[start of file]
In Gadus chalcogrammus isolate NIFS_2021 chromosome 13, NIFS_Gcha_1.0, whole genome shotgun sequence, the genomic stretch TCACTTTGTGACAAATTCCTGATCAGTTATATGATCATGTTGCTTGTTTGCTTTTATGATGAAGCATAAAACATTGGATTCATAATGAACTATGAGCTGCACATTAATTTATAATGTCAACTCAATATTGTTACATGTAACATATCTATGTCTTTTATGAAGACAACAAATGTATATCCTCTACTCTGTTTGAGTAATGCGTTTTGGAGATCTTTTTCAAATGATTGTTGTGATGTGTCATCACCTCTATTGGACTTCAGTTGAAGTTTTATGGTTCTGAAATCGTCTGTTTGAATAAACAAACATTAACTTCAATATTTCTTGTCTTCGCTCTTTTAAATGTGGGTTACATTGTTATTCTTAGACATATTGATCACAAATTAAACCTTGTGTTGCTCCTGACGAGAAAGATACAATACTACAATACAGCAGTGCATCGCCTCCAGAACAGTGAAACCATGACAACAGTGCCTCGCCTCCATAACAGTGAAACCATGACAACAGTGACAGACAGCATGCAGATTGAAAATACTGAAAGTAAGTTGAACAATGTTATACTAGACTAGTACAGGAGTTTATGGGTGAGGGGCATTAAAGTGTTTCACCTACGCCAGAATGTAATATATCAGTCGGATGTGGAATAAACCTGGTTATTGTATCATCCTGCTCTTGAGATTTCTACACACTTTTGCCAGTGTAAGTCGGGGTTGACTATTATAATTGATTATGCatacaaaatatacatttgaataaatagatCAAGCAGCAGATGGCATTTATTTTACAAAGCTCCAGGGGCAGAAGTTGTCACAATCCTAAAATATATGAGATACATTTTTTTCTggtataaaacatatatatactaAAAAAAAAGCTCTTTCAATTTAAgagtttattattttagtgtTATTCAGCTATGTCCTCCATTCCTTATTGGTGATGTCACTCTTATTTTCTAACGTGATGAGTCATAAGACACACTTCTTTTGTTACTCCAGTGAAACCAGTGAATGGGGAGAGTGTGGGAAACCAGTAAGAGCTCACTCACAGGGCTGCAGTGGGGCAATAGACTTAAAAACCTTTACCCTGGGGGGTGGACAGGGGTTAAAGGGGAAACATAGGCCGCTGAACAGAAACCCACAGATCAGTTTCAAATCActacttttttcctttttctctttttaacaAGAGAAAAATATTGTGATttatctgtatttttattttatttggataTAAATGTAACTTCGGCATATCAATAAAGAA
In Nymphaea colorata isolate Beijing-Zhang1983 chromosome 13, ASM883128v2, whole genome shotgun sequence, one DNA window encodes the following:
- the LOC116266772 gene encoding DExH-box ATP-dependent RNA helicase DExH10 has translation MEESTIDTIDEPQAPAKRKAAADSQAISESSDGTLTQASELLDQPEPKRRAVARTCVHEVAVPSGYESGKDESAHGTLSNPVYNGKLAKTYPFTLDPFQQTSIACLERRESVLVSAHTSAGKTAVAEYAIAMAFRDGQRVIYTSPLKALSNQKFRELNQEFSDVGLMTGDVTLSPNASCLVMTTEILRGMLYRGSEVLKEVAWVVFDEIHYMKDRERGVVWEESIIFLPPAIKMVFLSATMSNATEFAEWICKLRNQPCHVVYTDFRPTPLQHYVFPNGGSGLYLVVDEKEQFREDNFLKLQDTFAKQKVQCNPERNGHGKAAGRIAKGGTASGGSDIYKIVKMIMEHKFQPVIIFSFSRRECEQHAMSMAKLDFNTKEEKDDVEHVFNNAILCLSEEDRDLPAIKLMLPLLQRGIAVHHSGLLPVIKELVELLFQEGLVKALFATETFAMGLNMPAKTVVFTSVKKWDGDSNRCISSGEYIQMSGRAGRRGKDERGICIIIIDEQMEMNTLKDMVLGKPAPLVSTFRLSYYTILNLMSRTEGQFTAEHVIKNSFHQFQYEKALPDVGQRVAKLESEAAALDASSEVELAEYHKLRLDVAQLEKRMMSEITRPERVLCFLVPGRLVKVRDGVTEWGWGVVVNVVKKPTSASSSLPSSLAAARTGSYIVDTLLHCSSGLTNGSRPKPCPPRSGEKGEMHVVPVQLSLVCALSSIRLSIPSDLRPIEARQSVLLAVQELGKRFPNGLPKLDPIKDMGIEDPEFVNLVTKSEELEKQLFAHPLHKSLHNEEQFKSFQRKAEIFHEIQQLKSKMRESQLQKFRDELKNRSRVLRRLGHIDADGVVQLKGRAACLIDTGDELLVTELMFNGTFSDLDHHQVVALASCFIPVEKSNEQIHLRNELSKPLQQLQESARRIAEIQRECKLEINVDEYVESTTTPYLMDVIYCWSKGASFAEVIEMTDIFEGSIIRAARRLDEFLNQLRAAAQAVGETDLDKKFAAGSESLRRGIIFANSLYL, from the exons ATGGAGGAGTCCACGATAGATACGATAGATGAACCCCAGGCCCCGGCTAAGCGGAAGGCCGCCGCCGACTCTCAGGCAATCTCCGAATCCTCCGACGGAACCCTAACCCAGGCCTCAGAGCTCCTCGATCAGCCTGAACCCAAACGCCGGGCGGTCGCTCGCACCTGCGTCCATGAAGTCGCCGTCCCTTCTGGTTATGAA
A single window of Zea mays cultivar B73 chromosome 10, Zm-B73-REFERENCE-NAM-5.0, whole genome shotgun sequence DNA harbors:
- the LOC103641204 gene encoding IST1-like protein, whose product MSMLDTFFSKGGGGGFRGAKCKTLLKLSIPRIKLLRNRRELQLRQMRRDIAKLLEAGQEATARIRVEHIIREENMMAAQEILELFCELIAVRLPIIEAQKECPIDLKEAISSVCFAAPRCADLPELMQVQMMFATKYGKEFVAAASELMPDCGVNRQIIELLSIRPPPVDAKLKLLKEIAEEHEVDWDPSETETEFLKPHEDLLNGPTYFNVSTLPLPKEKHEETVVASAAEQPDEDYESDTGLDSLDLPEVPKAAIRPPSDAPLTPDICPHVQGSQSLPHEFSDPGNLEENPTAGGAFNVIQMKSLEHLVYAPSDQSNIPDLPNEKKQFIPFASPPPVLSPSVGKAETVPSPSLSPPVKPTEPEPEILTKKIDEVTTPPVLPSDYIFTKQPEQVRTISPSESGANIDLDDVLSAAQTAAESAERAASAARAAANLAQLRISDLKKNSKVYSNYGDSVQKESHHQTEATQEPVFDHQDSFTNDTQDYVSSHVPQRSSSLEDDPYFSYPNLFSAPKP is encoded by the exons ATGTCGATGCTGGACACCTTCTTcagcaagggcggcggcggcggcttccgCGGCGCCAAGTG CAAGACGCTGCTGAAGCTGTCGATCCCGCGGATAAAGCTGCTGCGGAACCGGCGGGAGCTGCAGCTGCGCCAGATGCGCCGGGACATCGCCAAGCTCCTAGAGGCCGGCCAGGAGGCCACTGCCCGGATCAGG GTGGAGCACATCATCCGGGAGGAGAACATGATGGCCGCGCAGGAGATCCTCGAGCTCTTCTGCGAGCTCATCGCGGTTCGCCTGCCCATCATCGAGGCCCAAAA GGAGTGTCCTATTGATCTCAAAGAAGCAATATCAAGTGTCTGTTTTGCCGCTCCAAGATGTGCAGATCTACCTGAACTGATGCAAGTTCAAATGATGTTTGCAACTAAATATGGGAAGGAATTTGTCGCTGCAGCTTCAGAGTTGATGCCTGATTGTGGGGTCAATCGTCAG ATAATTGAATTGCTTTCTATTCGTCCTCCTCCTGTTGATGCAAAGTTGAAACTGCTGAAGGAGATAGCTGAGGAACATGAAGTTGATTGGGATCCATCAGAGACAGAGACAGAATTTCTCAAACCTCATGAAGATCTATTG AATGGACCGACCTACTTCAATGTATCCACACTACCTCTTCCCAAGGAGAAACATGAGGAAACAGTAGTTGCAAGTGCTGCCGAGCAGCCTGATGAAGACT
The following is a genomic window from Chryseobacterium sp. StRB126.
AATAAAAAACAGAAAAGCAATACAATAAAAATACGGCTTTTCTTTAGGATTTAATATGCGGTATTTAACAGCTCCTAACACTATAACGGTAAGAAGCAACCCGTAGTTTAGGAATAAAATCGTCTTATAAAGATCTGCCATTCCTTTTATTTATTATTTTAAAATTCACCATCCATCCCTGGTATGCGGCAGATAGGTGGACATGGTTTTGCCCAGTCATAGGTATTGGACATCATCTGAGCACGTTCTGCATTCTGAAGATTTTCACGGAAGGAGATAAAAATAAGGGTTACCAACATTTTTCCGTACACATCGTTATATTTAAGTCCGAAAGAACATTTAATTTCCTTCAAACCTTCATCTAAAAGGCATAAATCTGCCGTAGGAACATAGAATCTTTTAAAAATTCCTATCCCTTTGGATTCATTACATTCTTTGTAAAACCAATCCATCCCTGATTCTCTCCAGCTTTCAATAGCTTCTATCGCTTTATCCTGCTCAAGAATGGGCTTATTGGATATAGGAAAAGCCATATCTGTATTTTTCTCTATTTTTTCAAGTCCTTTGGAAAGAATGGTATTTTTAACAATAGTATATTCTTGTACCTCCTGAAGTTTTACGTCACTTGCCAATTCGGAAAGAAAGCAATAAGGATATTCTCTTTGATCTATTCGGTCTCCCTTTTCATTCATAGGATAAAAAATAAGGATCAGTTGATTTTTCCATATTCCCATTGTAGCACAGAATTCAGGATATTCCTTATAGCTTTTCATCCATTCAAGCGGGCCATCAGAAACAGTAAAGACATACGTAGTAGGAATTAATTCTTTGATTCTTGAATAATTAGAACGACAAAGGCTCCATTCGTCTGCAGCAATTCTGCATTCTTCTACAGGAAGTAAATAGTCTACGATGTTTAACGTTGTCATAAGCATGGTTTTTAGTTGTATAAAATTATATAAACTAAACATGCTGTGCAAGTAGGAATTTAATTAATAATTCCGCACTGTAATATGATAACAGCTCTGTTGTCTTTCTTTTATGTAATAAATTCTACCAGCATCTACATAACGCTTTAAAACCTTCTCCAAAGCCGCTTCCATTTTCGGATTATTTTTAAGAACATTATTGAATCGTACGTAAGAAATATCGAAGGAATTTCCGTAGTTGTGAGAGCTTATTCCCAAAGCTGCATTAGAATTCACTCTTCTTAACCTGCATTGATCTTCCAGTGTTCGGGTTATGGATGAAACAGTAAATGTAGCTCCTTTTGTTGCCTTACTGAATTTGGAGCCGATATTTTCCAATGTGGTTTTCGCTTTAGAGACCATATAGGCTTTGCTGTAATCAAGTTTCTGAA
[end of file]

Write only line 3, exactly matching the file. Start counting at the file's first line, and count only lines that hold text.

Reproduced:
- the LOC116266772 gene encoding DExH-box ATP-dependent RNA helicase DExH10 has translation MEESTIDTIDEPQAPAKRKAAADSQAISESSDGTLTQASELLDQPEPKRRAVARTCVHEVAVPSGYESGKDESAHGTLSNPVYNGKLAKTYPFTLDPFQQTSIACLERRESVLVSAHTSAGKTAVAEYAIAMAFRDGQRVIYTSPLKALSNQKFRELNQEFSDVGLMTGDVTLSPNASCLVMTTEILRGMLYRGSEVLKEVAWVVFDEIHYMKDRERGVVWEESIIFLPPAIKMVFLSATMSNATEFAEWICKLRNQPCHVVYTDFRPTPLQHYVFPNGGSGLYLVVDEKEQFREDNFLKLQDTFAKQKVQCNPERNGHGKAAGRIAKGGTASGGSDIYKIVKMIMEHKFQPVIIFSFSRRECEQHAMSMAKLDFNTKEEKDDVEHVFNNAILCLSEEDRDLPAIKLMLPLLQRGIAVHHSGLLPVIKELVELLFQEGLVKALFATETFAMGLNMPAKTVVFTSVKKWDGDSNRCISSGEYIQMSGRAGRRGKDERGICIIIIDEQMEMNTLKDMVLGKPAPLVSTFRLSYYTILNLMSRTEGQFTAEHVIKNSFHQFQYEKALPDVGQRVAKLESEAAALDASSEVELAEYHKLRLDVAQLEKRMMSEITRPERVLCFLVPGRLVKVRDGVTEWGWGVVVNVVKKPTSASSSLPSSLAAARTGSYIVDTLLHCSSGLTNGSRPKPCPPRSGEKGEMHVVPVQLSLVCALSSIRLSIPSDLRPIEARQSVLLAVQELGKRFPNGLPKLDPIKDMGIEDPEFVNLVTKSEELEKQLFAHPLHKSLHNEEQFKSFQRKAEIFHEIQQLKSKMRESQLQKFRDELKNRSRVLRRLGHIDADGVVQLKGRAACLIDTGDELLVTELMFNGTFSDLDHHQVVALASCFIPVEKSNEQIHLRNELSKPLQQLQESARRIAEIQRECKLEINVDEYVESTTTPYLMDVIYCWSKGASFAEVIEMTDIFEGSIIRAARRLDEFLNQLRAAAQAVGETDLDKKFAAGSESLRRGIIFANSLYL, from the exons ATGGAGGAGTCCACGATAGATACGATAGATGAACCCCAGGCCCCGGCTAAGCGGAAGGCCGCCGCCGACTCTCAGGCAATCTCCGAATCCTCCGACGGAACCCTAACCCAGGCCTCAGAGCTCCTCGATCAGCCTGAACCCAAACGCCGGGCGGTCGCTCGCACCTGCGTCCATGAAGTCGCCGTCCCTTCTGGTTATGAA